Thinking Back

Memory fails me, as I try to recall

those things that we did, both momentous and small

 

The many times that we laughed. Those that we cried.

The children born healthy, and old folks who died.

 

But as I grow older, my mind has begun

to forget the details, including the fun

 

things that we did, before our children were born.

When we were that young, was I ever forlorn?

 

Perhaps. As I part the mist that clouds my view,

I see a lonely place, before I met you.

 

My heart was heavy with worries, that’s true.

Sorrows befell my soul, until there was you.

 

With you the sun arose, brightening my way,

and so it continues, to this very day.

 

As I stroll through life, beauty I can now see:

blue sky, birds, butterflies, and the apple tree

 

under which we sat, and talked about our love.

And though it sounds corny, even the white dove

 

that flew high overhead as we pledged our vow

to love forever.  I remember it now!

 

Such a wonderful time!  A beautiful place!

The way we danced and the smile on your face.

 

A white picket fence.  The cookie-cutter house.

The cuddly kitten.  Yes, even a brown mouse.

 

Such an exciting time, those long-ago days.

Our children grew up, then went separate ways.

 

Those things that we did, both momentous and small

As memory tricks me, I sometimes recall.

Indian Lake

When we lived in Ohio, summer vacation meant a week at Indian Lake. In the early morning hours, my brother and father snuck out of the cabin, fishing gear in hand. After a stop at the bait shop, they got into a rented boat and took off.

While they were participating in a male-bonding ritual, I stayed behind with my mother and younger sister. Times were different then, so I was allowed to roam the fields around our cabin. I went out early each morning, so as to listen to the songbirds talking about the weather. I picked the tops off thigh-high grass, and with God-like hands, scattered the seeds.

One tree had several low-slung branches that I could easily climb. Granted I only went up a few feet, but I was high enough to feel like a princess in a castle tower. When the winds blew, I imagined a retinue of admirers bowing in unison.

When my dad and brother returned, there was the cleaning of fish and gear. I loved carrying the rods and tackle boxes. Somehow it made me feel part of their exclusive club. Only once did I venture toward the fish-cleaning station. I never returned because the stench was nauseating.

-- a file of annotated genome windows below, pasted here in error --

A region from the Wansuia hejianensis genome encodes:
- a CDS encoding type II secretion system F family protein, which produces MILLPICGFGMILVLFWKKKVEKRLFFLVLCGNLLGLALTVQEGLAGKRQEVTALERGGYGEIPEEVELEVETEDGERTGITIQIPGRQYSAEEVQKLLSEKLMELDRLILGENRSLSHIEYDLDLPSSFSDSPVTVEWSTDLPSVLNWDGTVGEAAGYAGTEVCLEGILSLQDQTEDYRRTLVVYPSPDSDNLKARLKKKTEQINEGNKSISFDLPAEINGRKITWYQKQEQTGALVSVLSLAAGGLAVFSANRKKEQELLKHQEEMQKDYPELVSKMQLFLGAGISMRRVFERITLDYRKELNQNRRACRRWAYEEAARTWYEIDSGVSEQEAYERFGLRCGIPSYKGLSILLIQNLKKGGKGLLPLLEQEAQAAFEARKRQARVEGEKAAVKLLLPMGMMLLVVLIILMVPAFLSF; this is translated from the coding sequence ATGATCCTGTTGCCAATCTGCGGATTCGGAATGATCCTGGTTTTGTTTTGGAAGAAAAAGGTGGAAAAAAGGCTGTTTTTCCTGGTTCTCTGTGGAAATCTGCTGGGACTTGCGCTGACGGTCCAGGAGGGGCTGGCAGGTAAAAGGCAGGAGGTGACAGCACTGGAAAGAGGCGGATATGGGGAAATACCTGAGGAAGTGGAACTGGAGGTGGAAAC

In the afternoons my brother and I played outside. Whiffle ball was a favorite activity, as was badminton.  My dad set up the net behind our cabin, and left it up for the week. We played several games every day, most of which I lost.

After dinner the family got in the rented boat for a ride around the lake. I loved the smell of the fuel, the roar of the motor, and the feeling of flying across the surface of the water. Sometimes we rode past the expensive houses lining the shore, and when we did, I created stories about the families that lived there, always including myself as one of the children.

Other nights we went near to the town. If we were lucky, there was a carnival going on. We never docked the boat and walked among the celebrants, but we did drift with engine silent and listened to the music and the laughter.

On the weekend we drove around the lake and picnicked at the state park on the west side. From our chosen spot we watched boats going by. I loved the water skiers, even though I would never have been brave enough to don a jacket just to be yanked out of the lake.

Those were easy times in which my parents relaxed in each other’s presence. Each day offered some new adventure that became the source of storytelling at the evening meal. Even sitting in the large swing on the porch was a joy. It creaked one note going back and a different one going forward.

Nirvana, it was not. My parents did have occasional spats, and I was terribly jealous of my brother’s one-on-one time with my dad. My sister, seven years younger, did not join in my imaginary games, which didn’t bother me as I preferred a solitary life.

One day my father woke me up early to go with them to the bait shop. He bought me a Nehi orange soda, even though it was morning. Holding my hand, he took me across the road over to the dock. As he primed the motor, I handed the gear to my brother, all the while hoping that my dad would invite me to go along.

It was not to be. He put the motor into gear and off they went. My shoulders slumped and tears welled in my eyes. The further away they went, the more I cried.

When I realized that my dad would not change his mind, I turned around. Without looking, my right foot reached for the step that should have been there. Nothing but air greeted me, and so I toppled, comic-book fashion, into the water.